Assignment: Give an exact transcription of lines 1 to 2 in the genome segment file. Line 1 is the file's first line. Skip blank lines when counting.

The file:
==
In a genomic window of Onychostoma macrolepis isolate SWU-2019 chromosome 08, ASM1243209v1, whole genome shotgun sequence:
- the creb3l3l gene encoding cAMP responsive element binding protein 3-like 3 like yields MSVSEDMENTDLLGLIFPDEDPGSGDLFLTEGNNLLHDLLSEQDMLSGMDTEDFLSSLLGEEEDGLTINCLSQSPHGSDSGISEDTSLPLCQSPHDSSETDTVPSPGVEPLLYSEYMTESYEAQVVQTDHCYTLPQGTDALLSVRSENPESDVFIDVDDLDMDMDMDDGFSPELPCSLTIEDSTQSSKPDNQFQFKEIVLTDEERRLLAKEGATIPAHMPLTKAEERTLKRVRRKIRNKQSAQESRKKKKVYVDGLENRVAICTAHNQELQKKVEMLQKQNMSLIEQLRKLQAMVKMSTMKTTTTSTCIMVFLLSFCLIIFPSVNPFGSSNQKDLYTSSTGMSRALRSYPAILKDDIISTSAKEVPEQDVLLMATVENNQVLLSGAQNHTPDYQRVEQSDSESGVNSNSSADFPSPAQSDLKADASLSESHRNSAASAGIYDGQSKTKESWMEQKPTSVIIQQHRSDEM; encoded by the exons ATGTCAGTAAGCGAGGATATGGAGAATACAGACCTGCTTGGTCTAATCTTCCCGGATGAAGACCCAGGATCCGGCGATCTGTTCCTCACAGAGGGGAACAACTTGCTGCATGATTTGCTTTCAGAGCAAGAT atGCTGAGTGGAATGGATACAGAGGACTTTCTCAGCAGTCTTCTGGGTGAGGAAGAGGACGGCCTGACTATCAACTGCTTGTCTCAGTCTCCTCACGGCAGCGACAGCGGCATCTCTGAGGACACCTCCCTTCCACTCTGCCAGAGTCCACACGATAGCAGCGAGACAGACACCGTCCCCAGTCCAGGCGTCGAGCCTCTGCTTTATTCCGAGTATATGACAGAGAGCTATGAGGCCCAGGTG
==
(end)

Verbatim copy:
In a genomic window of Onychostoma macrolepis isolate SWU-2019 chromosome 08, ASM1243209v1, whole genome shotgun sequence:
- the creb3l3l gene encoding cAMP responsive element binding protein 3-like 3 like yields MSVSEDMENTDLLGLIFPDEDPGSGDLFLTEGNNLLHDLLSEQDMLSGMDTEDFLSSLLGEEEDGLTINCLSQSPHGSDSGISEDTSLPLCQSPHDSSETDTVPSPGVEPLLYSEYMTESYEAQVVQTDHCYTLPQGTDALLSVRSENPESDVFIDVDDLDMDMDMDDGFSPELPCSLTIEDSTQSSKPDNQFQFKEIVLTDEERRLLAKEGATIPAHMPLTKAEERTLKRVRRKIRNKQSAQESRKKKKVYVDGLENRVAICTAHNQELQKKVEMLQKQNMSLIEQLRKLQAMVKMSTMKTTTTSTCIMVFLLSFCLIIFPSVNPFGSSNQKDLYTSSTGMSRALRSYPAILKDDIISTSAKEVPEQDVLLMATVENNQVLLSGAQNHTPDYQRVEQSDSESGVNSNSSADFPSPAQSDLKADASLSESHRNSAASAGIYDGQSKTKESWMEQKPTSVIIQQHRSDEM; encoded by the exons ATGTCAGTAAGCGAGGATATGGAGAATACAGACCTGCTTGGTCTAATCTTCCCGGATGAAGACCCAGGATCCGGCGATCTGTTCCTCACAGAGGGGAACAACTTGCTGCATGATTTGCTTTCAGAGCAAGAT atGCTGAGTGGAATGGATACAGAGGACTTTCTCAGCAGTCTTCTGGGTGAGGAAGAGGACGGCCTGACTATCAACTGCTTGTCTCAGTCTCCTCACGGCAGCGACAGCGGCATCTCTGAGGACACCTCCCTTCCACTCTGCCAGAGTCCACACGATAGCAGCGAGACAGACACCGTCCCCAGTCCAGGCGTCGAGCCTCTGCTTTATTCCGAGTATATGACAGAGAGCTATGAGGCCCAGGTG